Ceylon Theatres (Pvt) Ltd also partly owns and operates the Cinema Entertainments Ltd. (CEL) circuit, and continues to invest in upgrading the facilities in the cinemas. This is to ensure that CT cinemas would provide the best entertainment and facilities, while strongly committing to the development of the movie industry in the country.

“We wanted to create a good environment to lure youth to film theaters to watch films. We digitalised the cinema in Nuwara Eliya which had been shut down for a couple of years. Likewise, we are on the look out for new venues in which we can put more than one cinema screen. We believe, presenting the latest technology in a novel manner will woo the youth and bring them over to the industry. Both, the public and private sectors need to do their bit to achieve this target,” Page opined.

With over 27 years of experience in the management sector, Page has also been instrumental in introducing the modern trade concept to the country. The Cargills group today owns the largest network of supermarket chains in the island.

“During my stint I saw the suffering of the rural farmers. We gave them a chance to sell their goods on our shelves. We also changed the structure of the supermarket,” he said adding that customer needs have changed over the decades and we need to cater to this.

“We need to change according to time. We cannot play the same tune which we did in the past and expect to draw the masses. We should learn from the past and make the transition.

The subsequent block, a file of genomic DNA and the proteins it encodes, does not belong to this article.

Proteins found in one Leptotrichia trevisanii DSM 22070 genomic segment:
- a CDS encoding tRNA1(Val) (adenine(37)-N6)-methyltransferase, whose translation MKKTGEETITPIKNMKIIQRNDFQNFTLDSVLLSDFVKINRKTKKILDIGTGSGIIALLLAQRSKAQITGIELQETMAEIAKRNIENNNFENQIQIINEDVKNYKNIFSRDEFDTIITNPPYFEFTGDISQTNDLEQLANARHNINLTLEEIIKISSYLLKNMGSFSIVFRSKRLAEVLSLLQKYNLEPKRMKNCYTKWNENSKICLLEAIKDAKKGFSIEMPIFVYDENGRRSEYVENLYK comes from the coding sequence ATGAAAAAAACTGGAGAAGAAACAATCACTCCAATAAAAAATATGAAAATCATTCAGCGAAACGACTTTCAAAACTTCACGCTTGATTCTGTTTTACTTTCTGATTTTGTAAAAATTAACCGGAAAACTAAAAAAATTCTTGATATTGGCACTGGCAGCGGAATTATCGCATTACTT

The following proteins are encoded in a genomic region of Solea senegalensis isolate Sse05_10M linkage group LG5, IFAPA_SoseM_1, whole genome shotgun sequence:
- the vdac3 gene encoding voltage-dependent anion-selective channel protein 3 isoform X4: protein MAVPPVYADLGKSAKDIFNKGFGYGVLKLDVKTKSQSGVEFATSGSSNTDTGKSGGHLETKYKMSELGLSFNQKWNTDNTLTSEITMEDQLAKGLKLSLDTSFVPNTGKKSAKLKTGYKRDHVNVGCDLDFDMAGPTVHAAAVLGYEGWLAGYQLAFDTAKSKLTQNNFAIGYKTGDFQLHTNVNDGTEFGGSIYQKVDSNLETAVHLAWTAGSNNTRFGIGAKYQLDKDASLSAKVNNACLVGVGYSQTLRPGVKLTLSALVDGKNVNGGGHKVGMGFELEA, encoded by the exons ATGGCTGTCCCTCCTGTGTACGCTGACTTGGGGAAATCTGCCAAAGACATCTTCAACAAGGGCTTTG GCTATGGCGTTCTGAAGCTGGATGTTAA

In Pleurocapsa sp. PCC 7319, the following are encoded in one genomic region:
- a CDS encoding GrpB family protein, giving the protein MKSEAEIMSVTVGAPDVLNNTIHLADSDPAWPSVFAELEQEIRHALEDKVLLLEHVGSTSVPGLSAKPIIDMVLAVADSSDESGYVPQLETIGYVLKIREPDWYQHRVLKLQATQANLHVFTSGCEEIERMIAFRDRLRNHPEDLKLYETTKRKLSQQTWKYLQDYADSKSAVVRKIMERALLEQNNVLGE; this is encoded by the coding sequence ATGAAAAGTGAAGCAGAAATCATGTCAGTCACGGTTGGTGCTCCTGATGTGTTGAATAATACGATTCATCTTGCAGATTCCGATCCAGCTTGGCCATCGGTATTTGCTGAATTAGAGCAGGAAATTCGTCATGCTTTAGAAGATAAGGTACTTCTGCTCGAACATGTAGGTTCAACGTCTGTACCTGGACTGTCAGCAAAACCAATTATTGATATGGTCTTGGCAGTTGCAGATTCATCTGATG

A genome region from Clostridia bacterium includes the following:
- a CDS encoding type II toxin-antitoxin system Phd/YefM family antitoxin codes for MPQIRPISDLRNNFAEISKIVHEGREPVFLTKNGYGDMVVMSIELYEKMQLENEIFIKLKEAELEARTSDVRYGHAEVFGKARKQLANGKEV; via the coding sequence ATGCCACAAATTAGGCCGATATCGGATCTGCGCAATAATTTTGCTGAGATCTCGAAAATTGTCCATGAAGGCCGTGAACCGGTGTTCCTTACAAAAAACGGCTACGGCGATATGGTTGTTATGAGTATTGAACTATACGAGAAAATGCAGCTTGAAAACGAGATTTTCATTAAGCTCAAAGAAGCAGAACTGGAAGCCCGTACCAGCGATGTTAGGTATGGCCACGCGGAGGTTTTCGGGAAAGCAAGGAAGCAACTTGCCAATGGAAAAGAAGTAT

Other countries have built malls which house a few cinema screens. We are looking at taking this concept out of Colombo,” he explained.

Stressing on the importance of making way for new young filmmakers for the industry to move forward Page says, the country needs entrepreneurs and business leaders who can revolutionise the industry.

“They would then realise that the country gave them this opportunity and they need to give something back to their motherland. We still make movies to please ourselves rather than aim at making productions with the goal of bringing youth into film halls. Think about your customer’s tastes too rather than your own,” he pointed out.

Though there still are a few veterans in Hollywood and Bollywood many new faces too have joined the scene each year. He says, this change of mindset needs to be brought to the Sri Lankan cinema sector. Cultural change too can be brought via the cinema.

“We have changed the face of agriculture and dairy. We have also changed the concept of entrepreneurship to a certain extent. Now it is time for the cinema to make that transition. We need to do this using the latest technology. We also need to hand over the industry to the future generation,” he said.

“People see the world through entertainment. They will be able to witness things which are in the international sphere as well as those in the home front. It is a powerful medium which can drive home a message and reach thousands of people easily,” he said, adding that a policy needs to be created for the betterment of the future rather than viewing it in the past angle.

He says, an equal playing field in investment is needed for an industry to thrive. Productions, imports and screen developments need to be encouraged. The answer to films queuing up for release is to increase the number of screens.

“You do not need acres to build a film hall today. You do not need to have 600 seats in a theatre. The youth are looking for something to inspire them. We need to provide them with that inspiration and create a good cinema culture for them to take this industry forward,” he concluded with a smile.